Grand Rapids, Mich. – The U.S. Environmental Protection Agency (EPA) released Recommendations of Specifications, Standards, and Ecolabels for Federal Purchasing yesterday that included the ANSI/BIFMA e3 Furniture Sustainability Standard & level® Certification Program.
BIFMA submitted the sustainability standard and certification program for review during the EPA Guidelines Pilot Assessment process and is pleased to be recognized. BIFMA Executive Director Tom Reardon commented “With 465 ecolabels across 199 countries and 25 industry sectors, according to the Ecolabel Index, it is important that solid criteria be established by which the many well-intended programs can be analyzed.”
In these recommendations to all U.S. Government purchasing officials, EPA has given preference to multi-attribute standards and ecolabels (as opposed to those focused on single attributes) for which the agency has been able to confirm the availability of a competent certification body meeting conformity assessment criteria. In addition to recognizing level®, it is recommended that furniture products meet ANSI/BIFMA X7.1 Standard for Formaldehyde and TVOC Emissions (Credit 7.6.1 in the sustainability standard) and California’s furniture flammability standard (Technical Bulletin 117-2013) where applicable.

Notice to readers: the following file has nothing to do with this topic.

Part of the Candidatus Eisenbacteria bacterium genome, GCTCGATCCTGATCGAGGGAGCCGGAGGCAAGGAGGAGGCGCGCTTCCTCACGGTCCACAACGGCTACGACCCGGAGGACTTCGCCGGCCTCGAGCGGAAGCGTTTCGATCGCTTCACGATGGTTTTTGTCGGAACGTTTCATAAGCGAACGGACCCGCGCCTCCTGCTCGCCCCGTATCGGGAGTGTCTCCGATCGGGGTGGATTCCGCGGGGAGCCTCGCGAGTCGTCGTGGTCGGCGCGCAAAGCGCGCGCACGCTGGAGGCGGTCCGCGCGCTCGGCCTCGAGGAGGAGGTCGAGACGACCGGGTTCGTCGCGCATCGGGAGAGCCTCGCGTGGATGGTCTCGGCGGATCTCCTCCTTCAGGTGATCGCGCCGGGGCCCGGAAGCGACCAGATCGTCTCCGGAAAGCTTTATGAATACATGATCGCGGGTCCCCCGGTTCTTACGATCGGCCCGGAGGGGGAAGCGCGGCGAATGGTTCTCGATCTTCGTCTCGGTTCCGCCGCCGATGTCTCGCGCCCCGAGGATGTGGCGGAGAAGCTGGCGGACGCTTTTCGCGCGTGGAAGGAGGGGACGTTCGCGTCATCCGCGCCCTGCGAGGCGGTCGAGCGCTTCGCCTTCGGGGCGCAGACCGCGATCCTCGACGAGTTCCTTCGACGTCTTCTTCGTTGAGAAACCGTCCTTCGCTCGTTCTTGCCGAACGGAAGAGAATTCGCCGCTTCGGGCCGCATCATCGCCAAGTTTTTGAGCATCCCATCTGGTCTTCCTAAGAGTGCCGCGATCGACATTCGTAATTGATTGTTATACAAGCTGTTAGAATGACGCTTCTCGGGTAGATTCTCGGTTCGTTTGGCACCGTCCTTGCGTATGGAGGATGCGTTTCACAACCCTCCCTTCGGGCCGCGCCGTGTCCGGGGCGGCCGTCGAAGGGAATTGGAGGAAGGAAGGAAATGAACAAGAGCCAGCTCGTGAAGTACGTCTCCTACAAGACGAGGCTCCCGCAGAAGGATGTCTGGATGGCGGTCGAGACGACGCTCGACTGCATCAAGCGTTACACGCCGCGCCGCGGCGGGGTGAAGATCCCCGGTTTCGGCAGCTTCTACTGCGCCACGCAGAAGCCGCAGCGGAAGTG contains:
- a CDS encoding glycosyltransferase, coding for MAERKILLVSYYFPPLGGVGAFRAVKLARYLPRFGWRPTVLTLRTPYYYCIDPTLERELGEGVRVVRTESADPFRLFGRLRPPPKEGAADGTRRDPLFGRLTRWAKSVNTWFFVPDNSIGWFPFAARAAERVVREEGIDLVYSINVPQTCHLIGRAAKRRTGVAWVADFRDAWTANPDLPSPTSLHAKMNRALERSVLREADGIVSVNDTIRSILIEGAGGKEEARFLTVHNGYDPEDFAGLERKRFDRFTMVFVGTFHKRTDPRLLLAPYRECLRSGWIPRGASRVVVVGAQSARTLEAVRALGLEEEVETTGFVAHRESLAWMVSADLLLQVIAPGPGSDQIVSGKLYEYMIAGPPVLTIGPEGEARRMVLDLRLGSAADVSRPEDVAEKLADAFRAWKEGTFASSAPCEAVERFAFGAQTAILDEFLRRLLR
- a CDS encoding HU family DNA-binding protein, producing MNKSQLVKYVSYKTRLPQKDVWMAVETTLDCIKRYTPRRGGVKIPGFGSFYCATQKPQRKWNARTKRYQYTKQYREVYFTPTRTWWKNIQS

BIFMA thanks the agency and many stakeholders involved with this effort to create a transparent, fair, and consistent approach to recognizing standards and ecolabels that create positive, measurable, and meaningful change in the environmental performance of products and services.
For additional information, please contact Brad Miller of BIFMA at email@example.com or by phone at 616-285-3963.
BIFMA is the trade association for business and institutional furniture manufacturers. Since 1973, BIFMAʼs role has been to monitor the state of the industry, serve as a forum for member cooperation and collaboration, sponsor the development and refining of current and future standards, educate on their importance and application, and translate their necessary complexity into more easily understood and implemented formats.